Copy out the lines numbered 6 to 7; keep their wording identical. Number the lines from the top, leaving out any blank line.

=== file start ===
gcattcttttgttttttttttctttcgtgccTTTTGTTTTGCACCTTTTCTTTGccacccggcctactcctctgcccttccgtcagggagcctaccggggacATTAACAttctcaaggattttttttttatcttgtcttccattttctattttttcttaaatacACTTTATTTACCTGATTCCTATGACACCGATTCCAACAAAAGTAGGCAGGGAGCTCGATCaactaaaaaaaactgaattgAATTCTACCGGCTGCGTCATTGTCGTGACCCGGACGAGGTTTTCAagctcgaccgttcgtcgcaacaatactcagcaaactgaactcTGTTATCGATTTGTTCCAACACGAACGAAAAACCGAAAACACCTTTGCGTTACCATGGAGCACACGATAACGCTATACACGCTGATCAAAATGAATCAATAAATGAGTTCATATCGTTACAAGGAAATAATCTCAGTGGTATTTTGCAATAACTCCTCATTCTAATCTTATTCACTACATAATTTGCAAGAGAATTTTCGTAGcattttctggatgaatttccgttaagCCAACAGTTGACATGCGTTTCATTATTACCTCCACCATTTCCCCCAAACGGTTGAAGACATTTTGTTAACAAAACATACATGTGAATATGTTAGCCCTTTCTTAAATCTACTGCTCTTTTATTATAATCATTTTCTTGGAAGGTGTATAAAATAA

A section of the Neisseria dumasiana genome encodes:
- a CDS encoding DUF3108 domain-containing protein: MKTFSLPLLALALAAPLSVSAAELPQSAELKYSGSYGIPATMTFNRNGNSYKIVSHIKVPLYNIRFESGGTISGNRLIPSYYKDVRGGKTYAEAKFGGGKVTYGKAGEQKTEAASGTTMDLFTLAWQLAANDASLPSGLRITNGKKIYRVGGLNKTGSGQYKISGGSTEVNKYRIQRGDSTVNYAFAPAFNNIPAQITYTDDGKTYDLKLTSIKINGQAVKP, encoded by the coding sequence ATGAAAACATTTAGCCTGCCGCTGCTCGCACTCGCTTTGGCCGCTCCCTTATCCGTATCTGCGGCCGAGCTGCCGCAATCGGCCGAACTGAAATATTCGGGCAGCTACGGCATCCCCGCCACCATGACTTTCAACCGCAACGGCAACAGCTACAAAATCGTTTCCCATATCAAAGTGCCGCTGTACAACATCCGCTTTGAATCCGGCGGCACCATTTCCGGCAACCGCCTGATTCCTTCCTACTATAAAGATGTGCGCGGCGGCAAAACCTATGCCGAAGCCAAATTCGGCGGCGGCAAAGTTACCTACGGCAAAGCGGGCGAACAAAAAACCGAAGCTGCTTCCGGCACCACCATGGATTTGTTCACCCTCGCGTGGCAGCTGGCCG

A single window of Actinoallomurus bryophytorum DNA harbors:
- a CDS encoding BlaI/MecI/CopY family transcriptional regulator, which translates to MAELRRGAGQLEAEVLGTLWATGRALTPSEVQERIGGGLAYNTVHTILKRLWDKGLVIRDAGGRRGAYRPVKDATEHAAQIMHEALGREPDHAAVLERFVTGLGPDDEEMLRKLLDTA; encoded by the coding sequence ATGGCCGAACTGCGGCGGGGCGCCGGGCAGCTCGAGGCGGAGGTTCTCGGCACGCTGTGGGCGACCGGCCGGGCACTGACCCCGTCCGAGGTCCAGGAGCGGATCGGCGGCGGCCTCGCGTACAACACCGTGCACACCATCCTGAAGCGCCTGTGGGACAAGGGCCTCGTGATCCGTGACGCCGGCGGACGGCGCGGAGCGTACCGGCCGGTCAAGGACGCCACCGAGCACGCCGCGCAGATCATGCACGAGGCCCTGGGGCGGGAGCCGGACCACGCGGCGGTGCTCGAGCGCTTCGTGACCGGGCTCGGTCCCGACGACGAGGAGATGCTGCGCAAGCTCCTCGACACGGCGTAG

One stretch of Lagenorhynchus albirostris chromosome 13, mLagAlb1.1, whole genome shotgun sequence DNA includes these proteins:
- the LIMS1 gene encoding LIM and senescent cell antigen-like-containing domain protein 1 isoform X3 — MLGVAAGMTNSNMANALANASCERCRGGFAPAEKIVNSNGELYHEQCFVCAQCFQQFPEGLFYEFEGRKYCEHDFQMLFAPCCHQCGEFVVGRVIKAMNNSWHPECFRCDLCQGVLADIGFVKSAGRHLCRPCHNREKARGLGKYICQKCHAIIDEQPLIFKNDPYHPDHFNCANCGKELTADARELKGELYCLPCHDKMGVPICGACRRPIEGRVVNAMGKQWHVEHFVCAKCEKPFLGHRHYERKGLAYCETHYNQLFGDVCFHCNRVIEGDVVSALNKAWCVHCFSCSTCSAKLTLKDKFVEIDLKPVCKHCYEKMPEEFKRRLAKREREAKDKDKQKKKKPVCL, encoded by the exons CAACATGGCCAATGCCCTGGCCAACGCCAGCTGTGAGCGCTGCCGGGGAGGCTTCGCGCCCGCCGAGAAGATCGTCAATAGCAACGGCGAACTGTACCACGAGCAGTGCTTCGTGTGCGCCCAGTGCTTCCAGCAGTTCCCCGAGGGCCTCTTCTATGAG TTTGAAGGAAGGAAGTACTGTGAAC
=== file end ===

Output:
One stretch of Lagenorhynchus albirostris chromosome 13, mLagAlb1.1, whole genome shotgun sequence DNA includes these proteins:
- the LIMS1 gene encoding LIM and senescent cell antigen-like-containing domain protein 1 isoform X3 — MLGVAAGMTNSNMANALANASCERCRGGFAPAEKIVNSNGELYHEQCFVCAQCFQQFPEGLFYEFEGRKYCEHDFQMLFAPCCHQCGEFVVGRVIKAMNNSWHPECFRCDLCQGVLADIGFVKSAGRHLCRPCHNREKARGLGKYICQKCHAIIDEQPLIFKNDPYHPDHFNCANCGKELTADARELKGELYCLPCHDKMGVPICGACRRPIEGRVVNAMGKQWHVEHFVCAKCEKPFLGHRHYERKGLAYCETHYNQLFGDVCFHCNRVIEGDVVSALNKAWCVHCFSCSTCSAKLTLKDKFVEIDLKPVCKHCYEKMPEEFKRRLAKREREAKDKDKQKKKKPVCL, encoded by the exons CAACATGGCCAATGCCCTGGCCAACGCCAGCTGTGAGCGCTGCCGGGGAGGCTTCGCGCCCGCCGAGAAGATCGTCAATAGCAACGGCGAACTGTACCACGAGCAGTGCTTCGTGTGCGCCCAGTGCTTCCAGCAGTTCCCCGAGGGCCTCTTCTATGAG TTTGAAGGAAGGAAGTACTGTGAAC